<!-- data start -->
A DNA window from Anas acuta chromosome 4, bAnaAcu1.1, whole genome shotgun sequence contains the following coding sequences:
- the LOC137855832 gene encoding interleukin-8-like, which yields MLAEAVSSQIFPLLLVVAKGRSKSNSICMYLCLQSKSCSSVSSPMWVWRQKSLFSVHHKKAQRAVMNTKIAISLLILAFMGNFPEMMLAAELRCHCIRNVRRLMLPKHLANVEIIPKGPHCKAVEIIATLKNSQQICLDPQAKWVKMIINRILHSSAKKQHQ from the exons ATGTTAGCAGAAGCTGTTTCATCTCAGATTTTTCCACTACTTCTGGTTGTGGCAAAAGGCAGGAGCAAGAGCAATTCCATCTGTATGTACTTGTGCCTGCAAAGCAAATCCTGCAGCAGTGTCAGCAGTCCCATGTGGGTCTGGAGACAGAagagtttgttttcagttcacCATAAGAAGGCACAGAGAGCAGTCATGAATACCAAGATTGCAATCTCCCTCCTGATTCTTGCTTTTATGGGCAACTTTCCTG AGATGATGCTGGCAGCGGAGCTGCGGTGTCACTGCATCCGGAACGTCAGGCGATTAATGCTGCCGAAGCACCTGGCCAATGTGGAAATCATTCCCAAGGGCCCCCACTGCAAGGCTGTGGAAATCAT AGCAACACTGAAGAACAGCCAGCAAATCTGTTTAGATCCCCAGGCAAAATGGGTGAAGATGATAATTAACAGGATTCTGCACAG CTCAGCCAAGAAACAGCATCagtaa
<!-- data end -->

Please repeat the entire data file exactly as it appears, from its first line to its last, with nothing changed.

A DNA window from Anas acuta chromosome 4, bAnaAcu1.1, whole genome shotgun sequence contains the following coding sequences:
- the LOC137855832 gene encoding interleukin-8-like, which yields MLAEAVSSQIFPLLLVVAKGRSKSNSICMYLCLQSKSCSSVSSPMWVWRQKSLFSVHHKKAQRAVMNTKIAISLLILAFMGNFPEMMLAAELRCHCIRNVRRLMLPKHLANVEIIPKGPHCKAVEIIATLKNSQQICLDPQAKWVKMIINRILHSSAKKQHQ from the exons ATGTTAGCAGAAGCTGTTTCATCTCAGATTTTTCCACTACTTCTGGTTGTGGCAAAAGGCAGGAGCAAGAGCAATTCCATCTGTATGTACTTGTGCCTGCAAAGCAAATCCTGCAGCAGTGTCAGCAGTCCCATGTGGGTCTGGAGACAGAagagtttgttttcagttcacCATAAGAAGGCACAGAGAGCAGTCATGAATACCAAGATTGCAATCTCCCTCCTGATTCTTGCTTTTATGGGCAACTTTCCTG AGATGATGCTGGCAGCGGAGCTGCGGTGTCACTGCATCCGGAACGTCAGGCGATTAATGCTGCCGAAGCACCTGGCCAATGTGGAAATCATTCCCAAGGGCCCCCACTGCAAGGCTGTGGAAATCAT AGCAACACTGAAGAACAGCCAGCAAATCTGTTTAGATCCCCAGGCAAAATGGGTGAAGATGATAATTAACAGGATTCTGCACAG CTCAGCCAAGAAACAGCATCagtaa